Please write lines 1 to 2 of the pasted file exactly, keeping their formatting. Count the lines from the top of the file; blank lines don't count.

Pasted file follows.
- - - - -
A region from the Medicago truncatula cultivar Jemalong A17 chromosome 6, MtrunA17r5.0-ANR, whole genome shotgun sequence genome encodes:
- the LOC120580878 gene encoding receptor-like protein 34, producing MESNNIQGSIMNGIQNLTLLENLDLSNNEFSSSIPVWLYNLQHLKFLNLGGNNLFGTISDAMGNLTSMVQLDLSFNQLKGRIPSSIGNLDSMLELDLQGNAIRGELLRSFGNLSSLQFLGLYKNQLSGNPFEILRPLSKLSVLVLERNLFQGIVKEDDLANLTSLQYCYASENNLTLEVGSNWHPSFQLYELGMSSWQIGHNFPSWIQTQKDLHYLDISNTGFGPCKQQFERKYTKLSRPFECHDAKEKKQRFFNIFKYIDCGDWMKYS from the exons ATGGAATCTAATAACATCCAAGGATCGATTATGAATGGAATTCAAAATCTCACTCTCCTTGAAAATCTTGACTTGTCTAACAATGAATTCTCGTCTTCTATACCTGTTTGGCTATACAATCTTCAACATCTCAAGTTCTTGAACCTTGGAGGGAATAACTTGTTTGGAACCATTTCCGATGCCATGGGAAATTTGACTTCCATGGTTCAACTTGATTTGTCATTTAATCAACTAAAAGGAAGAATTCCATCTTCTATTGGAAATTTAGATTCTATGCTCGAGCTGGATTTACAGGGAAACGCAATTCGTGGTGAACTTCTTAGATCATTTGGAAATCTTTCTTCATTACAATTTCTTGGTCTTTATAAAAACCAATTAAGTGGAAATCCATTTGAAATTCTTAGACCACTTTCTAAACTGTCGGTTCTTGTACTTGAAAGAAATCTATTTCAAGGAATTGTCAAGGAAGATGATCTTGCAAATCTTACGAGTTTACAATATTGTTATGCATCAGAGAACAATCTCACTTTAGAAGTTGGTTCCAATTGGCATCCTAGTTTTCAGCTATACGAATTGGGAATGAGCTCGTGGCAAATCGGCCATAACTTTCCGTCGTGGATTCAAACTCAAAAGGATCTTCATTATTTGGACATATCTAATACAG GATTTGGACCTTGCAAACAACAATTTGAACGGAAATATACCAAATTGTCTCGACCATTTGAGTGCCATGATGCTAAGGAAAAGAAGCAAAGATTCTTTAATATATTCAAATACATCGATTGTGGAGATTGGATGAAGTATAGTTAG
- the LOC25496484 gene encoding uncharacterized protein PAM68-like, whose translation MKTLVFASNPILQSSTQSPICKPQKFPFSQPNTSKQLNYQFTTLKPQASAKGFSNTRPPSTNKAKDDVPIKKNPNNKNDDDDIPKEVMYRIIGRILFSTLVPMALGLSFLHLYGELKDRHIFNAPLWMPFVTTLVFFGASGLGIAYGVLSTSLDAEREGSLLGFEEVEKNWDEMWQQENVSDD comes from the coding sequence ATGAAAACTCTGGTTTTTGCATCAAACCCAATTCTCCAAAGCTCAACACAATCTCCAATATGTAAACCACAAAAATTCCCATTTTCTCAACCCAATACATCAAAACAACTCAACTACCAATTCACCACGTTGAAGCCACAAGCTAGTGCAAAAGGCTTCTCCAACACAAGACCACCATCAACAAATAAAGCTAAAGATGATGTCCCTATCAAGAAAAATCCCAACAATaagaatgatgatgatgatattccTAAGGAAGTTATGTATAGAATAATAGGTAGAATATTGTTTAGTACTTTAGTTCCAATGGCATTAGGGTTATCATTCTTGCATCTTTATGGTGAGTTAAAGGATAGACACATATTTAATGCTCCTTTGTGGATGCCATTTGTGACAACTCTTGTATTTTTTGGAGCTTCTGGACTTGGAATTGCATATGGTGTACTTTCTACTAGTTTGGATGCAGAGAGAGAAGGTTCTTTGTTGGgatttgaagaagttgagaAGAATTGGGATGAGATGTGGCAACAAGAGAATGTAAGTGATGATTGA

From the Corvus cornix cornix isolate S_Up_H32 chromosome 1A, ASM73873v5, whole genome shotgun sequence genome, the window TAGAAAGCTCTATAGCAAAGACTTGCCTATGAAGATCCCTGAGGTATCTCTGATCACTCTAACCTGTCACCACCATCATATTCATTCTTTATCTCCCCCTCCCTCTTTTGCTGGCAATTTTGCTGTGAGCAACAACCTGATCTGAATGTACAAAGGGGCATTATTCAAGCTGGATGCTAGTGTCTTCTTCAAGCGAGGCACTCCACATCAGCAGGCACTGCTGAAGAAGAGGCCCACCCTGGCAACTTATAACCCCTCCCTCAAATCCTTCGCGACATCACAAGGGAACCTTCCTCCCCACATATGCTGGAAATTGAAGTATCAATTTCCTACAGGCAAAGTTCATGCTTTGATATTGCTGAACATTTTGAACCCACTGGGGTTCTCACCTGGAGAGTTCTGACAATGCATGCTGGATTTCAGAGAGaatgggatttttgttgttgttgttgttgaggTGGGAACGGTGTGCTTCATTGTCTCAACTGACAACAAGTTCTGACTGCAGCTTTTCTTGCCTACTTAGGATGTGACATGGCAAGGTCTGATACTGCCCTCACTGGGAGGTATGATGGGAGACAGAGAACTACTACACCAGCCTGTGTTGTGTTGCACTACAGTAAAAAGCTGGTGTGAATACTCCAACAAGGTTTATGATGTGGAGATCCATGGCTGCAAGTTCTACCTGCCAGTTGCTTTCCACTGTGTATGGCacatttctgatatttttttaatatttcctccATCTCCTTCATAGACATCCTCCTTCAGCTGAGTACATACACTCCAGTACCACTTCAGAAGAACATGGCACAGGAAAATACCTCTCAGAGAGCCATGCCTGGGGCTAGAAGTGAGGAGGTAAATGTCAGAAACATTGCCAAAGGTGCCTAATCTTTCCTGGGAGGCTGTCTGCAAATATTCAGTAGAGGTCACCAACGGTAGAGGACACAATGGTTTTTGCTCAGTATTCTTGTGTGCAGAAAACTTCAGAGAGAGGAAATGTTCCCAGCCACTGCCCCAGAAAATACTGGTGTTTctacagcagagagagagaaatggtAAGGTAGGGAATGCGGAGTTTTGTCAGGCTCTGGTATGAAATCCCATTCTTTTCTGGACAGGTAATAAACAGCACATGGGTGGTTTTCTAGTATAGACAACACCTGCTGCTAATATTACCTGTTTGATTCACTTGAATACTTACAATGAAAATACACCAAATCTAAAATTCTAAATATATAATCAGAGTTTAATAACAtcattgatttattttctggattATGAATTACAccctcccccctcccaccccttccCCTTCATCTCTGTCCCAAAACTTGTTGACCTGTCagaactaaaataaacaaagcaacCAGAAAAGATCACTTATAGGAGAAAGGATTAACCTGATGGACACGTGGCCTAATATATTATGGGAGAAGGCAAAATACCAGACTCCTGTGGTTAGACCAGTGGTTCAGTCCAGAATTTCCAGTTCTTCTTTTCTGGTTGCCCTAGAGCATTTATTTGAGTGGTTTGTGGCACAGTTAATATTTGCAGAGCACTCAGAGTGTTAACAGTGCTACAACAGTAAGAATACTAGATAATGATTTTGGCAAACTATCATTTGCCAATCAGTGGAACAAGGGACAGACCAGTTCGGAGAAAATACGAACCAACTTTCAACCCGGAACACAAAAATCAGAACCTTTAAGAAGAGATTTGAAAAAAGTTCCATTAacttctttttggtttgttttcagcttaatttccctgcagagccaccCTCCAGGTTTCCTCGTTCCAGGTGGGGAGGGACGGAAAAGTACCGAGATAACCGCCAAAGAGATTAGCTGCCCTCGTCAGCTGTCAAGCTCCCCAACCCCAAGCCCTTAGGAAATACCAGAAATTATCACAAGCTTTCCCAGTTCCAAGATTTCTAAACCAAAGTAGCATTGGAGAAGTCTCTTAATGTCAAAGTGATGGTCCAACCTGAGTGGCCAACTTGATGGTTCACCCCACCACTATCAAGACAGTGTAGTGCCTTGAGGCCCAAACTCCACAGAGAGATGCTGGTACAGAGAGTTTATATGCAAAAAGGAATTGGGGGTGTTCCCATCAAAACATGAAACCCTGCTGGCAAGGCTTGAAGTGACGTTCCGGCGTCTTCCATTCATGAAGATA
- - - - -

A region from the Medicago truncatula cultivar Jemalong A17 chromosome 6, MtrunA17r5.0-ANR, whole genome shotgun sequence genome encodes:
- the LOC120580878 gene encoding receptor-like protein 34, producing MESNNIQGSIMNGIQNLTLLENLDLSNNEFSSSIPVWLYNLQHLKFLNLGGNNLFGTISDAMGNLTSMVQLDLSFNQLKGRIPSSIGNLDSMLELDLQGNAIRGELLRSFGNLSSLQFLGLYKNQLSGNPFEILRPLSKLSVLVLERNLFQGIVKEDDLANLTSLQYCYASENNLTLEVGSNWHPSFQLYELGMSSWQIGHNFPSWIQTQKDLHYLDISNTGFGPCKQQFERKYTKLSRPFECHDAKEKKQRFFNIFKYIDCGDWMKYS from the exons ATGGAATCTAATAACATCCAAGGATCGATTATGAATGGAATTCAAAATCTCACTCTCCTTGAAAATCTTGACTTGTCTAACAATGAATTCTCGTCTTCTATACCTGTTTGGCTATACAATCTTCAACATCTCAAGTTCTTGAACCTTGGAGGGAATAACTTGTTTGGAACCATTTCCGATGCCATGGGAAATTTGACTTCCATGGTTCAACTTGATTTGTCATTTAATCAACTAAAAGGAAGAATTCCATCTTCTATTGGAAATTTAGATTCTATGCTCGAGCTGGATTTACAGGGAAACGCAATTCGTGGTGAACTTCTTAGATCATTTGGAAATCTTTCTTCATTACAATTTCTTGGTCTTTATAAAAACCAATTAAGTGGAAATCCATTTGAAATTCTTAGACCACTTTCTAAACTGTCGGTTCTTGTACTTGAAAGAAATCTATTTCAAGGAATTGTCAAGGAAGATGATCTTGCAAATCTTACGAGTTTACAATATTGTTATGCATCAGAGAACAATCTCACTTTAGAAGTTGGTTCCAATTGGCATCCTAGTTTTCAGCTATACGAATTGGGAATGAGCTCGTGGCAAATCGGCCATAACTTTCCGTCGTGGATTCAAACTCAAAAGGATCTTCATTATTTGGACATATCTAATACAG GATTTGGACCTTGCAAACAACAATTTGAACGGAAATATACCAAATTGTCTCGACCATTTGAGTGCCATGATGCTAAGGAAAAGAAGCAAAGATTCTTTAATATATTCAAATACATCGATTGTGGAGATTGGATGAAGTATAGTTAG